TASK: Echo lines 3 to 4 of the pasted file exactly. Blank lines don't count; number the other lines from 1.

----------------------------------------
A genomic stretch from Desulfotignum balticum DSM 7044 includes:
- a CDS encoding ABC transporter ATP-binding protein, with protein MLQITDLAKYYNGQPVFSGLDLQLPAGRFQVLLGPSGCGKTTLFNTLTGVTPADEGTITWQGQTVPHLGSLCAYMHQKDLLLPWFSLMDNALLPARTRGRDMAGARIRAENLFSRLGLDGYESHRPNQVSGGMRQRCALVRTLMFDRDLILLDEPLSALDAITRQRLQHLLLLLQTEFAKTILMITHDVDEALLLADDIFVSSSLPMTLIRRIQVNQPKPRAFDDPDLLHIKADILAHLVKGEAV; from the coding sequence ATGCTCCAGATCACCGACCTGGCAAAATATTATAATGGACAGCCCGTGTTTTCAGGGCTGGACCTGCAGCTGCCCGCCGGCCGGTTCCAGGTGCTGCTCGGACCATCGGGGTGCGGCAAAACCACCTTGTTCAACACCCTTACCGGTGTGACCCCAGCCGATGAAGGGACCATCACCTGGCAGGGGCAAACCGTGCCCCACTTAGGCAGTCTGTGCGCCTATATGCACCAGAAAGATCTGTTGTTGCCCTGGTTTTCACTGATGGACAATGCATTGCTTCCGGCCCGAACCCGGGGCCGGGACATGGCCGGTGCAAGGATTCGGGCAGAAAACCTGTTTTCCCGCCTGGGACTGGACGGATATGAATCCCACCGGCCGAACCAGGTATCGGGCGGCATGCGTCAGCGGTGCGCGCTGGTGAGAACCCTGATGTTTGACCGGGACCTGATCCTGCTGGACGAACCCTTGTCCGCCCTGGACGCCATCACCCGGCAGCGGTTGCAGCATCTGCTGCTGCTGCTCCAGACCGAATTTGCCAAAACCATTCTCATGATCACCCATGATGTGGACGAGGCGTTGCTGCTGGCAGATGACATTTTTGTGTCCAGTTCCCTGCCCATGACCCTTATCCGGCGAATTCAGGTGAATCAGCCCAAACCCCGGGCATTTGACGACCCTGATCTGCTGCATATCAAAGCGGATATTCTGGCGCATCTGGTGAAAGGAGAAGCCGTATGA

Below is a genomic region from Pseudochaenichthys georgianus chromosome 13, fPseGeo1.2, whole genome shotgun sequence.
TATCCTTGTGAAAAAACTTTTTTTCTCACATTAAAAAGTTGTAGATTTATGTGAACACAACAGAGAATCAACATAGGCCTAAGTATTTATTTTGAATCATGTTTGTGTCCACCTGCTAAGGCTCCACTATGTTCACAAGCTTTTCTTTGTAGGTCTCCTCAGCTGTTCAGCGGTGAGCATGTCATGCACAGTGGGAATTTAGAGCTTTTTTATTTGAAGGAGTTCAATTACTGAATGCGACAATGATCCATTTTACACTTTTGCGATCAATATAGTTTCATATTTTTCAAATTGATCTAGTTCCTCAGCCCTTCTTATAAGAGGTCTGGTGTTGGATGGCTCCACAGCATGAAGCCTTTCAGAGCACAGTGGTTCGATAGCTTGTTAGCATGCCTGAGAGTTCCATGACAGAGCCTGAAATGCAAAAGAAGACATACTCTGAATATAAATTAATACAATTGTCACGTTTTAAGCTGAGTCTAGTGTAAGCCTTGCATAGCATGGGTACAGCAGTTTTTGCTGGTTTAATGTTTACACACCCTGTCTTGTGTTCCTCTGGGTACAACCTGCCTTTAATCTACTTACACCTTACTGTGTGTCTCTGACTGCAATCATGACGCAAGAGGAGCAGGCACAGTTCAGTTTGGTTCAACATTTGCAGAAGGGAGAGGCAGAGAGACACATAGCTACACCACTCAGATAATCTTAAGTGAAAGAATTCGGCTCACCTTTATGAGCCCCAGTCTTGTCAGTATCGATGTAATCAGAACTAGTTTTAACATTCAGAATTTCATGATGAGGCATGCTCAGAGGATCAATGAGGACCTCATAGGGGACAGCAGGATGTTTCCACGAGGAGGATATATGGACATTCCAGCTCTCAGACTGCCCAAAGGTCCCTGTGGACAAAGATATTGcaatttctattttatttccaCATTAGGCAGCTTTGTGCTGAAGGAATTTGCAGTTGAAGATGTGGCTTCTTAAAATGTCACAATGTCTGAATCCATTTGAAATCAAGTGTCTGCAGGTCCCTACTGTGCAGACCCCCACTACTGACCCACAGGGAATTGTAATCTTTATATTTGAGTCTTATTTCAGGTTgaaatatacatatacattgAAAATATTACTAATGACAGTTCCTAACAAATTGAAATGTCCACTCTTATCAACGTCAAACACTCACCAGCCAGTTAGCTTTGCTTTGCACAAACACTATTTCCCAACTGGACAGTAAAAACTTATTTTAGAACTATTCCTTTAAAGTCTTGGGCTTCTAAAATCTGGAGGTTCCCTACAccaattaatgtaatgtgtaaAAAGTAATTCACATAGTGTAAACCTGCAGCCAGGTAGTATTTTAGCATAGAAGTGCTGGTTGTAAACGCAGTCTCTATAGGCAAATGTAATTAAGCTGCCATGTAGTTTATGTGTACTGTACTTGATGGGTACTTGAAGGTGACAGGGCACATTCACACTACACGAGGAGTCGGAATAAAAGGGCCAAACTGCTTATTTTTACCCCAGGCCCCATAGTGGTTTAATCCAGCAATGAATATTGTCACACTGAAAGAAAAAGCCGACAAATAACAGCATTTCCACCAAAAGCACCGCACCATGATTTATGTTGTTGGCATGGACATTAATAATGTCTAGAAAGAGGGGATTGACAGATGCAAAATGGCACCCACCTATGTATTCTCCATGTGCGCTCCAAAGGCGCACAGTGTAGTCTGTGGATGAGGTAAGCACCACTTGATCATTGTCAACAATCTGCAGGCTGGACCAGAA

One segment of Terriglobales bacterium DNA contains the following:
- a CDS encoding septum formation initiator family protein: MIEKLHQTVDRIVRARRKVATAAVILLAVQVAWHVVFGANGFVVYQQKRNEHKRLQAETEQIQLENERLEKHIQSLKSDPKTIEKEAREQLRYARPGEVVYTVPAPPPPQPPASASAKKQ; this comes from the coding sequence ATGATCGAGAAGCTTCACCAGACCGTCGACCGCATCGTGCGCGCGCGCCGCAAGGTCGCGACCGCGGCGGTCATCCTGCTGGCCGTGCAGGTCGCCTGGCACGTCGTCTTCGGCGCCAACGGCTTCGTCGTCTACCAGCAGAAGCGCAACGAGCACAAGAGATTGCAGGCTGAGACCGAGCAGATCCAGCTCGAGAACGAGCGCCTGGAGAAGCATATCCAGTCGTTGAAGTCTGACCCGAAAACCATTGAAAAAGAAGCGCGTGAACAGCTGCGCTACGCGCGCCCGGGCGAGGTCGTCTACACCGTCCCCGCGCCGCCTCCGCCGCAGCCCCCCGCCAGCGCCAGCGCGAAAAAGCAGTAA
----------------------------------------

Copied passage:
Below is a genomic region from Pseudochaenichthys georgianus chromosome 13, fPseGeo1.2, whole genome shotgun sequence.
TATCCTTGTGAAAAAACTTTTTTTCTCACATTAAAAAGTTGTAGATTTATGTGAACACAACAGAGAATCAACATAGGCCTAAGTATTTATTTTGAATCATGTTTGTGTCCACCTGCTAAGGCTCCACTATGTTCACAAGCTTTTCTTTGTAGGTCTCCTCAGCTGTTCAGCGGTGAGCATGTCATGCACAGTGGGAATTTAGAGCTTTTTTATTTGAAGGAGTTCAATTACTGAATGCGACAATGATCCATTTTACACTTTTGCGATCAATATAGTTTCATATTTTTCAAATTGATCTAGTTCCTCAGCCCTTCTTATAAGAGGTCTGGTGTTGGATGGCTCCACAGCATGAAGCCTTTCAGAGCACAGTGGTTCGATAGCTTGTTAGCATGCCTGAGAGTTCCATGACAGAGCCTGAAATGCAAAAGAAGACATACTCTGAATATAAATTAATACAATTGTCACGTTTTAAGCTGAGTCTAGTGTAAGCCTTGCATAGCATGGGTACAGCAGTTTTTGCTGGTTTAATGTTTACACACCCTGTCTTGTGTTCCTCTGGGTACAACCTGCCTTTAATCTACTTACACCTTACTGTGTGTCTCTGACTGCAATCATGACGCAAGAGGAGCAGGCACAGTTCAGTTTGGTTCAACATTTGCAGAAGGGAGAGGCAGAGAGACACATAGCTACACCACTCAGATAATCTTAAGTGAAAGAATTCGGCTCACCTTTATGAGCCCCAGTCTTGTCAGTATCGATGTAATCAGAACTAGTTTTAACATTCAGAATTTCATGATGAGGCATGCTCAGAGGATCAATGAGGACCTCATAGGGGACAGCAGGATGTTTCCACGAGGAGGATATATGGACATTCCAGCTCTCAGACTGCCCAAAGGTCCCTGTGGACAAAGATATTGcaatttctattttatttccaCATTAGGCAGCTTTGTGCTGAAGGAATTTGCAGTTGAAGATGTGGCTTCTTAAAATGTCACAATGTCTGAATCCATTTGAAATCAAGTGTCTGCAGGTCCCTACTGTGCAGACCCCCACTACTGACCCACAGGGAATTGTAATCTTTATATTTGAGTCTTATTTCAGGTTgaaatatacatatacattgAAAATATTACTAATGACAGTTCCTAACAAATTGAAATGTCCACTCTTATCAACGTCAAACACTCACCAGCCAGTTAGCTTTGCTTTGCACAAACACTATTTCCCAACTGGACAGTAAAAACTTATTTTAGAACTATTCCTTTAAAGTCTTGGGCTTCTAAAATCTGGAGGTTCCCTACAccaattaatgtaatgtgtaaAAAGTAATTCACATAGTGTAAACCTGCAGCCAGGTAGTATTTTAGCATAGAAGTGCTGGTTGTAAACGCAGTCTCTATAGGCAAATGTAATTAAGCTGCCATGTAGTTTATGTGTACTGTACTTGATGGGTACTTGAAGGTGACAGGGCACATTCACACTACACGAGGAGTCGGAATAAAAGGGCCAAACTGCTTATTTTTACCCCAGGCCCCATAGTGGTTTAATCCAGCAATGAATATTGTCACACTGAAAGAAAAAGCCGACAAATAACAGCATTTCCACCAAAAGCACCGCACCATGATTTATGTTGTTGGCATGGACATTAATAATGTCTAGAAAGAGGGGATTGACAGATGCAAAATGGCACCCACCTATGTATTCTCCATGTGCGCTCCAAAGGCGCACAGTGTAGTCTGTGGATGAGGTAAGCACCACTTGATCATTGTCAACAATCTGCAGGCTGGACCAGAA